How Audrey Hepburn Supported Holland's Resistance To Nazi Occupation During WWII

Audrey Hepburn is one of the most iconic actresses of all time. Not only was she well-known for the poise, grace, and beauty she portrayed on the big screen, she was revered for her caring heart and giving nature off-screen as well. She got her start as a dancer and performer when she made her first appearance in the Broadway production of "Gigi" when she was 22. Two short years later she made her film debut in "Roman Holiday," and her career took off from there.

Despite the fame and notoriety she achieved later in life, her teenage years were a bit tumultuous, to say the least. By the time she was 10, World War II had broken out. She and her mother left Belgium for the Netherlands in hopes of avoiding the invading Nazi army. It was while there that she began training as a ballerina and dancer. However, that joy was short-lived because, according to Vintage News, the Nazis eventually invaded the Netherlands in 1940.

She risked her life to resist the regime

War wreaked havoc on the country for the next 5 years. Vintage News tells us Audrey Hepburn, her family, and those where they lived were subject to food shortages, bombings, and hearing the tortured screams of the Nazis' victims. During these traumatizing times, many would have tried to lay low, but Audrey Hepburn reportedly did exactly the opposite. Instead of hiding from her German tormentors, she found a way to help bring them down.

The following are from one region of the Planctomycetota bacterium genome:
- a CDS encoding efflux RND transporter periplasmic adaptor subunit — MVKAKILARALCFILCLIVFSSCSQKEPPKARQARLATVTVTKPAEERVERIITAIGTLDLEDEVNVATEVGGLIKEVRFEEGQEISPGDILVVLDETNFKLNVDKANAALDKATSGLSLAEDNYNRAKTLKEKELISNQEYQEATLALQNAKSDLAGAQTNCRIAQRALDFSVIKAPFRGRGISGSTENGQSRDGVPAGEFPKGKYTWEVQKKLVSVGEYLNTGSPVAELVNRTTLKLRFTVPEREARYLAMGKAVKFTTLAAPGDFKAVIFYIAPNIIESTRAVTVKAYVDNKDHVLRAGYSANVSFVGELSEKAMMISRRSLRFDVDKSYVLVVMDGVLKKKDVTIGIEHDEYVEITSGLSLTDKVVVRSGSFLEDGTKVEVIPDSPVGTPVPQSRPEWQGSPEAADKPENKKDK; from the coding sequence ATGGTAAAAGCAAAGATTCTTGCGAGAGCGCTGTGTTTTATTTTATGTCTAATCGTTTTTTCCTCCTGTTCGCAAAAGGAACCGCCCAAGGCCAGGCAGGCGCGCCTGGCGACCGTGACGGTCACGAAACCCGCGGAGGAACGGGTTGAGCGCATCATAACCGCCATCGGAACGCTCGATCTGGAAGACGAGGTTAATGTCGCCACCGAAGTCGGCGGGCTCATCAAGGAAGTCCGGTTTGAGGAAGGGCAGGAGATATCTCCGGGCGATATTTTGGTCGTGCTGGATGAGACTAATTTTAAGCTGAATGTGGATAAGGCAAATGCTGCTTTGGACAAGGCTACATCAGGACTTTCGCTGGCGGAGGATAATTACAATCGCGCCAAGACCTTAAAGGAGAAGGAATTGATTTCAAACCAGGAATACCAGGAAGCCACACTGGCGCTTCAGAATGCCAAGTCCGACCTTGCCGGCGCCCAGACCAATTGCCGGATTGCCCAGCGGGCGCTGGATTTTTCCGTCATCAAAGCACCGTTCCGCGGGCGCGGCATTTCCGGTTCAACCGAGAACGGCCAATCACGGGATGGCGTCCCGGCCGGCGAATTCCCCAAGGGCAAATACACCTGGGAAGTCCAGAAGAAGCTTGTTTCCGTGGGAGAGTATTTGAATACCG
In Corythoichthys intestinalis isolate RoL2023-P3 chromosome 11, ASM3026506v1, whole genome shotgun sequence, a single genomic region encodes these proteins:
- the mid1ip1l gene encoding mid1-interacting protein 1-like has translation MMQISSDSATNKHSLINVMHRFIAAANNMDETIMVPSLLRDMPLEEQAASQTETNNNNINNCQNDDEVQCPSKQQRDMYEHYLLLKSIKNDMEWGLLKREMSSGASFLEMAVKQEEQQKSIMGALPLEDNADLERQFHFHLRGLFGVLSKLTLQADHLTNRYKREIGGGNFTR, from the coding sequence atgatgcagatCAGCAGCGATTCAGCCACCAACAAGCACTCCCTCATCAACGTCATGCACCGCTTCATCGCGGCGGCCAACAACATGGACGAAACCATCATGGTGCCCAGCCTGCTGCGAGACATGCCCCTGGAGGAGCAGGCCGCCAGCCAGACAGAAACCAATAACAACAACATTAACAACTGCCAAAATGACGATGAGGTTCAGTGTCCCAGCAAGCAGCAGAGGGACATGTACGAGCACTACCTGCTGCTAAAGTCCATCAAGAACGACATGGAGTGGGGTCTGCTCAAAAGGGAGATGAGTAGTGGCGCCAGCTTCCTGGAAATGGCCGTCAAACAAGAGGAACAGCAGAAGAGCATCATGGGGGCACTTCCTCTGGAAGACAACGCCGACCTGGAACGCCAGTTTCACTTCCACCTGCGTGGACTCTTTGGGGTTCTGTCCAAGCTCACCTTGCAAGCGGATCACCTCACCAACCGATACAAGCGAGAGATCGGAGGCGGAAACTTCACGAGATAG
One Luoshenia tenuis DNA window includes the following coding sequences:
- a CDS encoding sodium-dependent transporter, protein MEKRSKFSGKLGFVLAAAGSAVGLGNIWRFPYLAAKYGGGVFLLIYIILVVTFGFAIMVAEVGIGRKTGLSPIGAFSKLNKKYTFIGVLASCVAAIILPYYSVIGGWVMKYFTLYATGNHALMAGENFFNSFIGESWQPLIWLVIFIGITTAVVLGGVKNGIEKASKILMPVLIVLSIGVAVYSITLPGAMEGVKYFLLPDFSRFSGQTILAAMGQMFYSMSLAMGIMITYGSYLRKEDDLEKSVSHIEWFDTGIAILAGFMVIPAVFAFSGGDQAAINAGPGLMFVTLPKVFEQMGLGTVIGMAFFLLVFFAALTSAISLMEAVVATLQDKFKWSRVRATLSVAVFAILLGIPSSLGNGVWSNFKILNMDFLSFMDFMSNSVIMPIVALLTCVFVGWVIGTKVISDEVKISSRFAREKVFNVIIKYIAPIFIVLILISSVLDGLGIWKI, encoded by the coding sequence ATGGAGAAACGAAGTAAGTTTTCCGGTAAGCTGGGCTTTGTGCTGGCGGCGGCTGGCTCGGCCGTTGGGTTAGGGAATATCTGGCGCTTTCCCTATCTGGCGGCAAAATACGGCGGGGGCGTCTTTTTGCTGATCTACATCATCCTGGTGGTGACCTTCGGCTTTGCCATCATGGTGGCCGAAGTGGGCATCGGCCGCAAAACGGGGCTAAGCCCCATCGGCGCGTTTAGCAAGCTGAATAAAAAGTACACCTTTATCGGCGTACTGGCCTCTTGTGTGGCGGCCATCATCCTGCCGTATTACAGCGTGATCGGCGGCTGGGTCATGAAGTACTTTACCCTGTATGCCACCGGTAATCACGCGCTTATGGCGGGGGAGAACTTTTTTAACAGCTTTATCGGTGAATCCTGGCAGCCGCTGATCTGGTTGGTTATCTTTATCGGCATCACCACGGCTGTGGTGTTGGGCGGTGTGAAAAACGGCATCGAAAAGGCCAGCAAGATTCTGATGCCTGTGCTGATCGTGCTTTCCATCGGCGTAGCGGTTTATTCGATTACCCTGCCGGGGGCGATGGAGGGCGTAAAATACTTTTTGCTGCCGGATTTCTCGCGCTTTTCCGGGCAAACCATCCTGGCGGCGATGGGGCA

According to Showbiz Cheat Sheet, Hepburn joined the Dutch Resistance, which was a movement that defied the current Nazi regime. She would reportedly do things like deliver newspapers between resistance members, as well as carry messages in her shoes to downed Allied pilots. Bravery was apparently a family trait because her family even hid a British paratrooper in their home at one point. All of these were offenses that were punishable by execution. 

Life was rough for Hepburn and all others who were subject to the traumatic experiences of war until its end in 1945. Though she never really spoke of her courageous acts in the face of tyranny, the story of her brave acts is finally being told in a biography entitled, "Dutch Girl: Audrey Hepburn and World War II."